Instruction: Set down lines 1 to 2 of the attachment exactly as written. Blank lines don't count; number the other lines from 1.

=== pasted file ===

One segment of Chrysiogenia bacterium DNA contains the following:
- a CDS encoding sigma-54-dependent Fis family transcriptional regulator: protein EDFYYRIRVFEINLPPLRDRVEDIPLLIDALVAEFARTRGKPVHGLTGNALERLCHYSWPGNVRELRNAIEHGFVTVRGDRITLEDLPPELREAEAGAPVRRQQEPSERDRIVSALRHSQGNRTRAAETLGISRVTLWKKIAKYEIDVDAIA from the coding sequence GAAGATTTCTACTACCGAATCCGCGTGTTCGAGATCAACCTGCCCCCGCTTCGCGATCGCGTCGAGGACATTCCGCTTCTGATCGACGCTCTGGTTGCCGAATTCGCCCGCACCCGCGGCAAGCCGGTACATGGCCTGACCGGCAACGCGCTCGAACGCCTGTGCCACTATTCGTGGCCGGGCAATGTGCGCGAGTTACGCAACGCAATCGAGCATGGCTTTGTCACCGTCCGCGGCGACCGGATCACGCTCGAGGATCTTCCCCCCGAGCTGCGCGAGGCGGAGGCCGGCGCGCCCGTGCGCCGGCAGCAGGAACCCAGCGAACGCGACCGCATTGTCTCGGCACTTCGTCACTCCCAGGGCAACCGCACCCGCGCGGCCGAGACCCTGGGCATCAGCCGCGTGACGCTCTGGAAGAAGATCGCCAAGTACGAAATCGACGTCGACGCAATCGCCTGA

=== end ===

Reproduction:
One segment of Chrysiogenia bacterium DNA contains the following:
- a CDS encoding sigma-54-dependent Fis family transcriptional regulator: protein EDFYYRIRVFEINLPPLRDRVEDIPLLIDALVAEFARTRGKPVHGLTGNALERLCHYSWPGNVRELRNAIEHGFVTVRGDRITLEDLPPELREAEAGAPVRRQQEPSERDRIVSALRHSQGNRTRAAETLGISRVTLWKKIAKYEIDVDAIA from the coding sequence GAAGATTTCTACTACCGAATCCGCGTGTTCGAGATCAACCTGCCCCCGCTTCGCGATCGCGTCGAGGACATTCCGCTTCTGATCGACGCTCTGGTTGCCGAATTCGCCCGCACCCGCGGCAAGCCGGTACATGGCCTGACCGGCAACGCGCTCGAACGCCTGTGCCACTATTCGTGGCCGGGCAATGTGCGCGAGTTACGCAACGCAATCGAGCATGGCTTTGTCACCGTCCGCGGCGACCGGATCACGCTCGAGGATCTTCCCCCCGAGCTGCGCGAGGCGGAGGCCGGCGCGCCCGTGCGCCGGCAGCAGGAACCCAGCGAACGCGACCGCATTGTCTCGGCACTTCGTCACTCCCAGGGCAACCGCACCCGCGCGGCCGAGACCCTGGGCATCAGCCGCGTGACGCTCTGGAAGAAGATCGCCAAGTACGAAATCGACGTCGACGCAATCGCCTGA